Entries tagged with “Stormchaser”.

Autumn was a hard time to be a working pegasus in Horseshoe Corners. While summer mostly called for clear days with just enough rain to keep crops growing well, in autumn things were more complicated. First, the pegasi needed to stir up a lot more wind to keep things properly cool. Rain was just as important – letting crops dry out just before harvest-time would be disastrous. But rain at the wrong time would be bad, too; the fields couldn’t be too wet for the farmers to harvest them. So all the pegasi were worked to the wingbones to move clouds into place when it was time for rain, make sure they rained properly, and then shoo them off over the surrounding hills when enough had fallen on the fields.

And somepony needed to be sure all of it was happening at the right times – and in Horseshoe Corners, somepony meant Stormchaser.


Most of the Academy hopefuls had come a long way. Stormchaser was glad to see it; it was always nice to see people doing well.

Not everypony agreed with that assessment, of course; but for all Comet Trail griped about the others catching up with them, Stormy knew the paler pegasus wasn’t serious about it. For one thing, despite the progress the others had made, Stormy and Comet were still well ahead of the rest in all trials; and the subtler thing, the thing Stormy wouldn’t have spotted before coming to know him, was that even if the others did catch up, Comet Trail loved a challenge. Oh, sure, he liked to win – but part of his frustration with the pace of things here was that a victory with no real competition was no real victory at all.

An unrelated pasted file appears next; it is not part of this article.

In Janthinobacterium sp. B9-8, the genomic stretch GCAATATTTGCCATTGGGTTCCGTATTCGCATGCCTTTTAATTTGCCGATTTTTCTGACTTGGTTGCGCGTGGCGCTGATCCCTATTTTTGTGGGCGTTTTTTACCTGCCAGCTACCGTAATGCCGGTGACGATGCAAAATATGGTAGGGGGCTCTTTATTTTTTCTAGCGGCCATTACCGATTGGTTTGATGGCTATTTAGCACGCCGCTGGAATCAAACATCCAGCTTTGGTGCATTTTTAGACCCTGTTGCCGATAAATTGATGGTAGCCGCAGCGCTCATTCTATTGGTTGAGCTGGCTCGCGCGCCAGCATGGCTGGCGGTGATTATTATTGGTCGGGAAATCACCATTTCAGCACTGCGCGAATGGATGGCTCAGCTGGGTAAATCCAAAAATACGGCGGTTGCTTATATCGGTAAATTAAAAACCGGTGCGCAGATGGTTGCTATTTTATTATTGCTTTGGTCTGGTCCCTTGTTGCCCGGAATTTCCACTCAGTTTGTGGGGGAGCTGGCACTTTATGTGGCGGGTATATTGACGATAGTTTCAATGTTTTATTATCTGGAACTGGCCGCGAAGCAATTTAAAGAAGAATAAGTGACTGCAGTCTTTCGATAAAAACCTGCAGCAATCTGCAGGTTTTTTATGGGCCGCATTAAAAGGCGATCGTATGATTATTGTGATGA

Not the way Stormy usually liked to look at the world, but he could at least see some merit to it, now – just like the more-driven Comet Trail had come to learn that winning wasn’t everything, so long as you gave it your best.


Stormchaser glowered at the bulletin board, tail flicking anxiously behind him. Lead pony. It was a vote of confidence, sure, and he wasn’t going to dismiss that out of hand – but when he’d come to grips with the stiff competition he’d face at the Academy, it had actually sounded somehow restful that he might not have more eyes on him than would be on anypony else.

And now, this: lead pony.

It wasn’t too much of a surprise that he’d be working with Comet Trail – he and the Las Pegasus stallion had been neck-and-neck in everything they’d done at the Academy so far, both at the top of the class in everything but raw speed and not far behind on that, both of them agility fliers. But on reflection, it seemed a little bit weird. Why pair him with someone who was already pretty much a match for him? Why not have him mentor a pony who was struggling to keep up, and put Comet Trail in a similar spot with another such pony?

At least if he’d been put in that kind of spot, sure, he’d still have been saddled with the extra responsibility, but he probably wouldn’t have been scrutinized quite so closely as he would be now that his team was the two best candidates here.


It was the biggest thing this side of the Summer Sun Celebration. The ribbons were hung, the streamers were flying, and dozens of merchants had set up stalls or sales-wagons in the main square of Horseshoe Corners.

With this much bustle happening and traders from the nearby towns and beyond setting up shop where the trade roads crossed, Rough Rider had been a bit shocked, in the way of foals, when he’d learned that the oddly-named First Harvest Fair was just a local thing, not something celebrated across Equestria. Even more than the holidays that were in fact that widespread, this was the day everypony looked forward to. No Summer Sun formalities or Heart’s Warming pageantry or Nightmare Night offerings – instead there were games, foods from near and far, and wonders from all across Equestria to see as their little town turned into one big market for a day.